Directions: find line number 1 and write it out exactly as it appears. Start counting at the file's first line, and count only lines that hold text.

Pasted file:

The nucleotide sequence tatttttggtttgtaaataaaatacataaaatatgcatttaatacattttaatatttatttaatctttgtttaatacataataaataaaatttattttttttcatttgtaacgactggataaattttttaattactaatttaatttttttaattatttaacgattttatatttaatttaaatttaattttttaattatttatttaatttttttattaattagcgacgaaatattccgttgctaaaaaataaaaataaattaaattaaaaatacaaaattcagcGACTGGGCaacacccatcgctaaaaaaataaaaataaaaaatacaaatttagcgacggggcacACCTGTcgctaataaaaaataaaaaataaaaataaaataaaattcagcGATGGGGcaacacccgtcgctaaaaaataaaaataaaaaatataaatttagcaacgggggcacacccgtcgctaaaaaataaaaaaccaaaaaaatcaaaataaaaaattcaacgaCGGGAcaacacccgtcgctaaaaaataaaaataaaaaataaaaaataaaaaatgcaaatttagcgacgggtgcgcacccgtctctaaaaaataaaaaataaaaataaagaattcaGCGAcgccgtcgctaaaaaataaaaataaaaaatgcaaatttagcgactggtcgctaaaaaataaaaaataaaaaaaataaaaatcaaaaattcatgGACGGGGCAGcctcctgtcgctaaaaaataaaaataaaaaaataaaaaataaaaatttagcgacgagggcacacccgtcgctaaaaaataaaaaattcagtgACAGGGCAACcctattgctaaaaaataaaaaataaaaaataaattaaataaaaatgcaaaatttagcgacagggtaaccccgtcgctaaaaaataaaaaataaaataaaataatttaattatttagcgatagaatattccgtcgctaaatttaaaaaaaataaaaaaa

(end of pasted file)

The nucleotide sequence tatttttggtttgtaaataaaatacataaaatatgcatttaatacattttaatatttatttaatctttgtttaatacataataaataaaatttattttttttcatttgtaacgactggataaattttttaattactaatttaatttttttaattatttaacgattttatatttaatttaaatttaattttttaattatttatttaatttttttattaattagcgacgaaatattccgttgctaaaaaataaaaataaattaaattaaaaatacaaaattcagcGACTGGGCaacacccatcgctaaaaaaataaaaataaaaaatacaaatttagcgacggggcacACCTGTcgctaataaaaaataaaaaataaaaataaaataaaattcagcGATGGGGcaacacccgtcgctaaaaaataaaaataaaaaatataaatttagcaacgggggcacacccgtcgctaaaaaataaaaaaccaaaaaaatcaaaataaaaaattcaacgaCGGGAcaacacccgtcgctaaaaaataaaaataaaaaataaaaaataaaaaatgcaaatttagcgacgggtgcgcacccgtctctaaaaaataaaaaataaaaataaagaattcaGCGAcgccgtcgctaaaaaataaaaataaaaaatgcaaatttagcgactggtcgctaaaaaataaaaaataaaaaaaataaaaatcaaaaattcatgGACGGGGCAGcctcctgtcgctaaaaaataaaaataaaaaaataaaaaataaaaatttagcgacgagggcacacccgtcgctaaaaaataaaaaattcagtgACAGGGCAACcctattgctaaaaaataaaaaataaaaaataaattaaataaaaatgcaaaatttagcgacagggtaaccccgtcgctaaaaaataaaaaataaaataaaataatttaattatttagcgatagaatattccgtcgctaaatttaaaaaaaataaaaaaa